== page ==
4.6 Analysis of DRNNs’ Depth
[0,r, , Analysis of the depth. ] In this subsection, we analyze the effect of depth in our DRNNs model. We have tested the depth from the set , and plot the results in Figure 4.6. Initially, the performance increases if the depth is larger in both settings with and without augmentation. However, if we do not augment data, the performance peaks when the depth is 3. Provided with augmented training samples, the -score continues to increase with up to 4 layers, and ends up with an -score of 86.1%.
We next investigate how RNN units in different layers are related to the ultimate task of interest. This is accomplished by tracing back information from pooling layers. Noticing that the pooling layer takes maximum value in each dimension, we can compute how much a hidden layer’s units are gathered by pooling for further processing. In this way, we are able to demonstrate the information flow in RNN hidden units. We plot three examples in Figure 3. Here, rectangles refer to RNN hidden layers, unfolded along time. (Rounded rectangles are word embeddings.) The intensity of color reflects the ratio of the pooling proportion.
Sample 1: “Until 1864 vessels in the service of certain UK public offices defaced the Red Ensign with the badge of their office” with label
Instrument-Agency. Its two sub-paths of SDP are
defaced with badge
From Figure 3a, we see that entities like vessels and badge are darker than the verb phrase defaced with on the embedding layer. When information is propagating horizontally and vertically, these entities are getting lighter, while the verb phrase becomes darker gradually. Intuitively, we think that, considering the relation
Instrument-Agency, it is less informative with only two entities vessels and badge. When adding the semantic of verb phrase defaced with, we are more aware of the target relation.333 Using vanilla RNN with a depth of 1, we obtained a slightly better accuracy in this paper than SDP-LSTM.
Sample 2: “Most of the verses of the plantation songs had some reference to freedom” with label
Message-Topic. Its two sub-paths of SDP are
had reference to freedom
Similar to Sample 1, we see from Figure 3b that the color of the “pivot” verb had is getting darker vertically, and becomes the darkest in the fourth RNN layer, indicating the highest pooling portion. This is probably because had links two ends of the relation,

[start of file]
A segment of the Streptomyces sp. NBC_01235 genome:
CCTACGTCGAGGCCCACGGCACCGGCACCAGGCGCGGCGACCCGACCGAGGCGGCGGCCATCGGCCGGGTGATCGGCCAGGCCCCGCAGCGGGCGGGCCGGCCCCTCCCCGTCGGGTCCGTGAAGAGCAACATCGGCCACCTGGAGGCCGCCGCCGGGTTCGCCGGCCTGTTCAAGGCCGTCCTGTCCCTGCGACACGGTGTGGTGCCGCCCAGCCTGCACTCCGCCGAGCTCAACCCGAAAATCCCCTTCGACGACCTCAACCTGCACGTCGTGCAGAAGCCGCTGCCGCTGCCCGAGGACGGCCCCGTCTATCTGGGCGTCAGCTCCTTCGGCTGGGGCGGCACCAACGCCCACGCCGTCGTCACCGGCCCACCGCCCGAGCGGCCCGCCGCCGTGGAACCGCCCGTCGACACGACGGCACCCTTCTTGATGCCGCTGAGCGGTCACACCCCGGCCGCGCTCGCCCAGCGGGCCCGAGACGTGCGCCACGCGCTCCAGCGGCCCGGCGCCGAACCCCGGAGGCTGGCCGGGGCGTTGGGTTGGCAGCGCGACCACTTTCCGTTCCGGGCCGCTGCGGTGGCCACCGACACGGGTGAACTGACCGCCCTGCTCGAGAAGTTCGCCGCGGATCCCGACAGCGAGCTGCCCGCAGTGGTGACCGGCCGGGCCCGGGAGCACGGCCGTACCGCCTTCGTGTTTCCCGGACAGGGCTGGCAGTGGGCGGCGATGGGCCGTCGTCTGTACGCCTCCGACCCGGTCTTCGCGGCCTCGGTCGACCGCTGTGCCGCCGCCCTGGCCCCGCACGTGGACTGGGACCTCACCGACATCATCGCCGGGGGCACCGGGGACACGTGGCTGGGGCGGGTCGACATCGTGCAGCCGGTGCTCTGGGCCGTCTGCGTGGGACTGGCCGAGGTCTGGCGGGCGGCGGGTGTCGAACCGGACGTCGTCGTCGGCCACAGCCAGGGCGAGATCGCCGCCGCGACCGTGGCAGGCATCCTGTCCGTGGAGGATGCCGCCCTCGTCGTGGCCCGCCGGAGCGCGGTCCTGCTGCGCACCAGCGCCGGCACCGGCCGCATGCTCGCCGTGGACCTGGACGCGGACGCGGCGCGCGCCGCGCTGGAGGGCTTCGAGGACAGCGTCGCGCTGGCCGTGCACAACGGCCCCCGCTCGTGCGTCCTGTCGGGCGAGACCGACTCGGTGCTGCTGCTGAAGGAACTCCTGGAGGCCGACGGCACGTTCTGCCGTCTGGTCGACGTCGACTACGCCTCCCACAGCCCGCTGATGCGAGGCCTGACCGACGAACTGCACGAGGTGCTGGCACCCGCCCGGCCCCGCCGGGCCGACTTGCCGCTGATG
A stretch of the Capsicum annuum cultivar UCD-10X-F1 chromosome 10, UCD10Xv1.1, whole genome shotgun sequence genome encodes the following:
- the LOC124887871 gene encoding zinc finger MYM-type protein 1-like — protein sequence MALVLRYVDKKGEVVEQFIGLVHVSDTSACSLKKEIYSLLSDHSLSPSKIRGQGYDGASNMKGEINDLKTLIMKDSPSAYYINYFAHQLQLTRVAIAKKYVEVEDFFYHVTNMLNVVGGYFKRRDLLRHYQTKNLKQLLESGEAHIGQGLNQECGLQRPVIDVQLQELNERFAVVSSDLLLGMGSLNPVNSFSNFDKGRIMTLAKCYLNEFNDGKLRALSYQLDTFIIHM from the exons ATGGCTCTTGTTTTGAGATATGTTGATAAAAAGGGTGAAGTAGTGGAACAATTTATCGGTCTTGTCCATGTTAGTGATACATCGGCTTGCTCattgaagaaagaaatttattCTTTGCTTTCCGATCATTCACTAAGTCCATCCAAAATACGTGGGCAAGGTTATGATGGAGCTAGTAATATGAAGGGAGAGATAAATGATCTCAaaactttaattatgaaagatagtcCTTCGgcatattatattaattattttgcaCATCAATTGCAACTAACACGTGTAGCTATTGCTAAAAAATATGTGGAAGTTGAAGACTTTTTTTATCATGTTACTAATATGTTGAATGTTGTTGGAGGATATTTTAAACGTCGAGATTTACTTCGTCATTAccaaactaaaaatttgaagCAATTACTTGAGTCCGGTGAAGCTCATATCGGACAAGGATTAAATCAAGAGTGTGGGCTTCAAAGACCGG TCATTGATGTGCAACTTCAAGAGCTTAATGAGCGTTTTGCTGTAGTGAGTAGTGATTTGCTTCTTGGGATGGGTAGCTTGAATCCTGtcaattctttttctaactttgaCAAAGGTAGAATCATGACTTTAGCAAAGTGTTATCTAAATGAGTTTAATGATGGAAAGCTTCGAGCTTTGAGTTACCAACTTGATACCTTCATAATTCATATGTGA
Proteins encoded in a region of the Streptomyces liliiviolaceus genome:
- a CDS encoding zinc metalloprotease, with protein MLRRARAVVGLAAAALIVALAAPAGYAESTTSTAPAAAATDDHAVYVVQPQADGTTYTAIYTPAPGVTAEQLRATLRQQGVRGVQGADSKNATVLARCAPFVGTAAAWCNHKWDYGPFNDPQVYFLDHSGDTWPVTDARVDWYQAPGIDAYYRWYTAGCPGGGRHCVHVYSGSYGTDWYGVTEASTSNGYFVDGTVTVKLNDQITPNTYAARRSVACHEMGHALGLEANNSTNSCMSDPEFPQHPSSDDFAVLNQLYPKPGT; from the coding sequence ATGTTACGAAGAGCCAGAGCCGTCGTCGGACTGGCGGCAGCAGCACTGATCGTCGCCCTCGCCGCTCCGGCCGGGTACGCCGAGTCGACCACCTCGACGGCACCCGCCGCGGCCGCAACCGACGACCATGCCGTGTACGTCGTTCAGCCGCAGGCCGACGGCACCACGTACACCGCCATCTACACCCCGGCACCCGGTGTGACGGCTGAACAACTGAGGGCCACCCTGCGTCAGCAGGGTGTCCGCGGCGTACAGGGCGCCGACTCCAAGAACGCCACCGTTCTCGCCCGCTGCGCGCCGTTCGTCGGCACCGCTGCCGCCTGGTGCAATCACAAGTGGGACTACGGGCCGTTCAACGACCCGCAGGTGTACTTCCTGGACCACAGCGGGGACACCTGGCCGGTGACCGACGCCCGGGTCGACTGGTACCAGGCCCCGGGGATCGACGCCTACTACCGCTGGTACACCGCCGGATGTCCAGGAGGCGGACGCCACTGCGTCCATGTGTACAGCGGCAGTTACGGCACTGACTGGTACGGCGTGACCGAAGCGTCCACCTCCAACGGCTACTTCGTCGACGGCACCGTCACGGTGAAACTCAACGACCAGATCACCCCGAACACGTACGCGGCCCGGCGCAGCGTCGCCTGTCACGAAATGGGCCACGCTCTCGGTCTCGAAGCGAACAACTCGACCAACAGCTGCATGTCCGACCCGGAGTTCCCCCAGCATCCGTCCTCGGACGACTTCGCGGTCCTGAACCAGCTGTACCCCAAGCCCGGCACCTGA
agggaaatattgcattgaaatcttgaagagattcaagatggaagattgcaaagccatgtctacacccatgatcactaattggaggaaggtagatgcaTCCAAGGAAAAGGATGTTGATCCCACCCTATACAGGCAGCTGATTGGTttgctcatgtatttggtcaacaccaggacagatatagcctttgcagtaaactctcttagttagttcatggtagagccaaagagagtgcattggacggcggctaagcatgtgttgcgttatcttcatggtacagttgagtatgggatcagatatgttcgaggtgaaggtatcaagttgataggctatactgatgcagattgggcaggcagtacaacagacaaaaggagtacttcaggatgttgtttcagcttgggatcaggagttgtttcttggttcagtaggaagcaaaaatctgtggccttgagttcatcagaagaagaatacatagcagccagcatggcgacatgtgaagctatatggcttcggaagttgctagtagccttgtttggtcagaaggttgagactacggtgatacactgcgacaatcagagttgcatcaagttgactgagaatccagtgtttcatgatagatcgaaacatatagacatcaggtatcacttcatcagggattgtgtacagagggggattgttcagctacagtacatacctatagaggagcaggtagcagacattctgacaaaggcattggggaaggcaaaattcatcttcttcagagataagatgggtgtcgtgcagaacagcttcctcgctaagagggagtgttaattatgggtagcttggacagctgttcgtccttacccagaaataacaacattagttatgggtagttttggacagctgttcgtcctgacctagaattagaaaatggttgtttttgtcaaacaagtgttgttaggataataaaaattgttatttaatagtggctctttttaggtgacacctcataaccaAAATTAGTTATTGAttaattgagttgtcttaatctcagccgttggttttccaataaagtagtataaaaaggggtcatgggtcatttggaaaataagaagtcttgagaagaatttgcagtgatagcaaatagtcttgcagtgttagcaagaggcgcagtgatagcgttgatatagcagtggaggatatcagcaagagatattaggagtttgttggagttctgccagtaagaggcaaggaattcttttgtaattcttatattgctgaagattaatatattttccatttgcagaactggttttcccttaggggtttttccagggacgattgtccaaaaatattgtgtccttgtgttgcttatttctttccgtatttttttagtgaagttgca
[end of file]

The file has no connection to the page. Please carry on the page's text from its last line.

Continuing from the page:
Sample 3: “A more spare, less robust use of classical motifs is evident in a ewer of 1784-85” with label
Component-Whole. Its two sub-paths of SDP are
evident in ewer
Different from Figures 3a and 3b, higher layers pay more attention to entities rather than their ancestor. In this example, motifs and ewer appear to be more relevant to the relation
Wholethan their common ancestor evident. The pooling proportion of entities (motifs, ewer) is increasing, while other words’ proportion is decreasing.
We summarize our findings as follows. (1) Pooled information usually peaks at one or a few words in the embedding layer. This makes sense because there is no information flow in this layer. (2) Information scatters over a wider range in hidden layers, showing that the recurrent propagation does mix information. (3) For a higher-level layer, the network pays more attention to those words that are more relevant to the relation, but whether entities or their common ancestor is more relevant is not consistent among different data samples.
In this paper, we proposed deep recurrent neural networks, named DRNNs, to improve the performance of relation classification. The DRNNs model, consisting of several RNN layers, explores the representation space of different abstraction levels. By visualizing DRNNs’ units, we demonstrated that high-level layers are more capable of integrating information relevant to target relations. In addition, we have designed a data augmentation strategy by leveraging the directionality of relations. When evaluated on the SemEval dataset, our DRNNs model results in substantial performance boost. The performance generally improves when the depth increases; with a depth of 4, our model reaches the highest -measure of 86.1%.
We thank all reviewers for their constructive comments. This research is supported by the National Basic Research Program of China (the 973 Program) under Grant No. 2015CB352201, the National Natural Science Foundation of China under Grant Nos. 61232015, 91318301, 61421091, and 61502014.
- [Bunescu and Mooney2005] Razvan C. Bunescu and Raymond J. Mooney. 2005. A shortest path dependency kernel for relation extraction. In Proceedings of the Conference on Human Language Technology and Empirical Methods in Natural Language Processing, pages 724–731.